Living in Batikap is nothing short of magical: I wake up to the calls of gibbons every morning, eat my breakfast as I watch red leaf monkeys leap through the trees, and regularly see helmeted hornbills soaring overhead. This is just the tip of the natural-beauty iceberg when it comes to living deep in the jungles of Kalimantan, and with my 144th day in Indonesia came the pinnacle of my stay here.
It started as a usual patrol day. Five of us departed from Totat Jalu Camp in the Bukit Batikap Protection Forest, Central Kalimantan, to conduct a patrol in an area dubbed “TF”. Three technicians were tasked with opening up a new transect for a phenology survey in the area, while Josh, a volunteer, and I decided to check out if we could detect any signals from recently released orangutans, implanted with radio transmitters.
After hiking for around 700 meters deep into Transect 26, our radio telemetry system picked up a signal. Much to our surprise and delight, the signal seemed to be coming from Meklies, one of our expectant mothers! A team of technicians had caught up with her six days prior, but with a baby on the way, extra attention is never a bad thing. We followed her signal across rivers, over hills, and through spikey rattan. We soon found ourselves standing just below a clearing in the trees, where a branch stuck out holding a giant orangutan nest. As we moved closer, Meklies popped her head over the edge to look down at us!
With a dislike for humans, Meklies usually vocalises her displeasure at our presence and hides. For this reason, we never observe her for long periods of time. Instead, we make quick, regularly checks to make sure she is in good health; this way we can still monitor her well-being while minimising any unnecessary stress.
On this day, however, Meklies simply hid quietly in her giant nest. But something felt different. We took advantage of her apparent acceptance of our presence, sat down, and observed for a while. After 30 minutes, Meklies emerged from the nest; and she was not alone! Clinging to her side was the tiniest orangutan we had ever seen!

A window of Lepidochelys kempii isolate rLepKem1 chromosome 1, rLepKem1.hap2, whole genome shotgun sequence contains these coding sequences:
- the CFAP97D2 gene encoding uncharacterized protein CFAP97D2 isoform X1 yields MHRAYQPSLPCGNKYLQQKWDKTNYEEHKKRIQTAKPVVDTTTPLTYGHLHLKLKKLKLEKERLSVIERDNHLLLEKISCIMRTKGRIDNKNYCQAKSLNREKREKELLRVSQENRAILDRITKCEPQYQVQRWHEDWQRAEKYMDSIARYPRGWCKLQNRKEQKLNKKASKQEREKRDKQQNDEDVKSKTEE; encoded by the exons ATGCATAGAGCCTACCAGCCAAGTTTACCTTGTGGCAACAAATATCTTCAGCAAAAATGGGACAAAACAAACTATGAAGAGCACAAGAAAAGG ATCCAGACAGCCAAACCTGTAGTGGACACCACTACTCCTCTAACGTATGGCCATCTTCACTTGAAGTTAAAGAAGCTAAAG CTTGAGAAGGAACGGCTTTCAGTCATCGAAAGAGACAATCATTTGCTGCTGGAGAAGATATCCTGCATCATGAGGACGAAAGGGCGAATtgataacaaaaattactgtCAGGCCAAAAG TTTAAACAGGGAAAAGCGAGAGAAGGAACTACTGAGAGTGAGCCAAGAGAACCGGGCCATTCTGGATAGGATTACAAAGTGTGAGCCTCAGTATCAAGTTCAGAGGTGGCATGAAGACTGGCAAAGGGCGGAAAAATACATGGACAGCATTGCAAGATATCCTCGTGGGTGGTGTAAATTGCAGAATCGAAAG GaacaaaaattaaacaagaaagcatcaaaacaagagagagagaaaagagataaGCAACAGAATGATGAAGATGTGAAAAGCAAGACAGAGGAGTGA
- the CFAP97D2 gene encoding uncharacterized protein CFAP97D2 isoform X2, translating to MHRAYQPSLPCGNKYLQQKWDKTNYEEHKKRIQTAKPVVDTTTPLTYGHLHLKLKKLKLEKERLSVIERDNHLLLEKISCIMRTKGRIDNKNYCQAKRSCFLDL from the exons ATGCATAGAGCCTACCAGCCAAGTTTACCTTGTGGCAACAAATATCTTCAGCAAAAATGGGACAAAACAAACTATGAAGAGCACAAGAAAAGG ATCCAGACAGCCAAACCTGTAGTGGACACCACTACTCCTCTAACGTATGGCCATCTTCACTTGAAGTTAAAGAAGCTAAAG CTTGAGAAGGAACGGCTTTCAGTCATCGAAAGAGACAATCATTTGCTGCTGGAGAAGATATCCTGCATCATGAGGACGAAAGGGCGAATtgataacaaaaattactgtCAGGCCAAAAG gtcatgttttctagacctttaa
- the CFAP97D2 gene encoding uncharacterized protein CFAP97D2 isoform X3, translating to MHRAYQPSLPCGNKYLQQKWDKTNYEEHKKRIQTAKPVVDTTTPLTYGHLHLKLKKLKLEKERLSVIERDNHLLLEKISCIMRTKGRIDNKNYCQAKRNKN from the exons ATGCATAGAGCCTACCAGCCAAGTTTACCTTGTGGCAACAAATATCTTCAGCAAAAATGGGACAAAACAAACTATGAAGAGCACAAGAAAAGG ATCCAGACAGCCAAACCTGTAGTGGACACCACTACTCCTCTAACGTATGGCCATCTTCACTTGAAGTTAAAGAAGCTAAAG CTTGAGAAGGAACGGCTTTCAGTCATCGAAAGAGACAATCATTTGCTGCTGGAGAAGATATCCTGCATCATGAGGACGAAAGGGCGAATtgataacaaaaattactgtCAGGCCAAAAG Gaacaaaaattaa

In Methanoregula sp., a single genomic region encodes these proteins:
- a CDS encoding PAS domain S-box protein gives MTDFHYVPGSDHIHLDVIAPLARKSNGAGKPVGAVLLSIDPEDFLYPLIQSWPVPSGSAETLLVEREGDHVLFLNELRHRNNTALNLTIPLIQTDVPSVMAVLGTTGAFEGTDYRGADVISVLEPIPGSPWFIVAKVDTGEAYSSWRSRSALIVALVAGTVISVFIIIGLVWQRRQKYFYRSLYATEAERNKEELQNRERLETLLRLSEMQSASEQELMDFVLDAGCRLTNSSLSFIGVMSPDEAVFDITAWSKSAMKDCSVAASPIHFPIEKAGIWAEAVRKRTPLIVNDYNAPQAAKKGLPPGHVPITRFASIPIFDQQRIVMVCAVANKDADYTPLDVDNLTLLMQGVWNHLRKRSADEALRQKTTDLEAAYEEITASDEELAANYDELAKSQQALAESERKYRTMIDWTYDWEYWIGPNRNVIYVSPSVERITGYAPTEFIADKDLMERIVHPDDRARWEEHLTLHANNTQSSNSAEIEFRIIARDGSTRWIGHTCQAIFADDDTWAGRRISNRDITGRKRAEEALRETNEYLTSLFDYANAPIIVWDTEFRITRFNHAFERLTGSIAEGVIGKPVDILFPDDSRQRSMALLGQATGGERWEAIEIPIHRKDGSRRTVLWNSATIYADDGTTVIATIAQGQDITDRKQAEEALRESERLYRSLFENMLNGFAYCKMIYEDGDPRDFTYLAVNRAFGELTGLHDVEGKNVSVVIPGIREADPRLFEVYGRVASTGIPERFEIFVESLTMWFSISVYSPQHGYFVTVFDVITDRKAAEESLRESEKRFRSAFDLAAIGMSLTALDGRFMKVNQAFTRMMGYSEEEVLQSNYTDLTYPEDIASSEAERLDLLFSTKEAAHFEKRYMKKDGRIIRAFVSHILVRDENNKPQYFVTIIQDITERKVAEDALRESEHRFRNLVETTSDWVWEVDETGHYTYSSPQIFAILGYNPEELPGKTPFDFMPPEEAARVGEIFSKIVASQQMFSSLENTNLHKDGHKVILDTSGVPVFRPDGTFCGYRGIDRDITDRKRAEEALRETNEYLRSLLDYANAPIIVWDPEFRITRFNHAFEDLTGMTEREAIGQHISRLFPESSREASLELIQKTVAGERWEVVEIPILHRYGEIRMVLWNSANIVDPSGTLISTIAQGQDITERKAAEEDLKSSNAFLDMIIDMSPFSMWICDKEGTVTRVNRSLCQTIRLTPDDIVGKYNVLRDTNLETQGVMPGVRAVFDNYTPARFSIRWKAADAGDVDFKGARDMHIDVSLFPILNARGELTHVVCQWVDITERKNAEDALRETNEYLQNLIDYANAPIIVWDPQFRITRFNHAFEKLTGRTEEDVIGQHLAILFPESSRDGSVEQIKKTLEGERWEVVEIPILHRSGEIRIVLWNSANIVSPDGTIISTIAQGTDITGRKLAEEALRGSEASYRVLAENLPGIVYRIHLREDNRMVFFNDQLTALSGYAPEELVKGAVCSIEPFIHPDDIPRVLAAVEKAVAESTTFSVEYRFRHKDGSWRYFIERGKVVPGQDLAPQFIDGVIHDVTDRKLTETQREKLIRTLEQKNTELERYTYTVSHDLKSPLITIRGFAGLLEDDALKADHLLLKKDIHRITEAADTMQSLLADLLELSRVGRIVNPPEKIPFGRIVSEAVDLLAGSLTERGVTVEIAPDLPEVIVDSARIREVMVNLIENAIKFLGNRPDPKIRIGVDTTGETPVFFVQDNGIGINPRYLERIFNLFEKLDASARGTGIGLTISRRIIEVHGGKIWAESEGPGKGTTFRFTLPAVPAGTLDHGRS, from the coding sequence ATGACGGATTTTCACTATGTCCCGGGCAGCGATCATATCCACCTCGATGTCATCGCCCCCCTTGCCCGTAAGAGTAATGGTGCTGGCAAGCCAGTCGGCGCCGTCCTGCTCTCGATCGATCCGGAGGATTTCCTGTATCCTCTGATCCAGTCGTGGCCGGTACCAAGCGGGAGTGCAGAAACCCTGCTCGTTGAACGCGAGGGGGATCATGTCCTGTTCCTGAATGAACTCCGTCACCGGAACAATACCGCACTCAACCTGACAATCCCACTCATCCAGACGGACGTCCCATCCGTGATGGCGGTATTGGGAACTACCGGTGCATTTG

The baby was very light in colour, like that of the rising sun. With eyes closed tight and patchy, matted hair, we could tell that this baby was only a day or two old! I had never felt excitement quite like that before.
Meklies and her baby
As quickly as we spotted the baby, the moment was over. Meklies, the ever-protective mother, hid her baby as she climbed to another branch to lie down. We stayed for a while to ensure the baby was healthy, but a few stressful signals from Meklies, and an impeding thunderstorm, cut our day short. We decided to call it a day and returned to the team with huge smiles on our faces, counting down the seconds until we could scream the good news to the world!
Today we witnessed a true miracle! Not only did we get to see a brand new, adorable orangutan baby, but one born in the wild to a rehabilitated orangutan who was rescued from a palm-oil plantation 12 years earlier, when she was just three years old. This baby is not just a rare sight, but the physical manifestation of hope for a critically endangered species, the numbers of which are sadly dwindling by the day.
Text by: Andrea Knox, PRM Coordinator at Batikap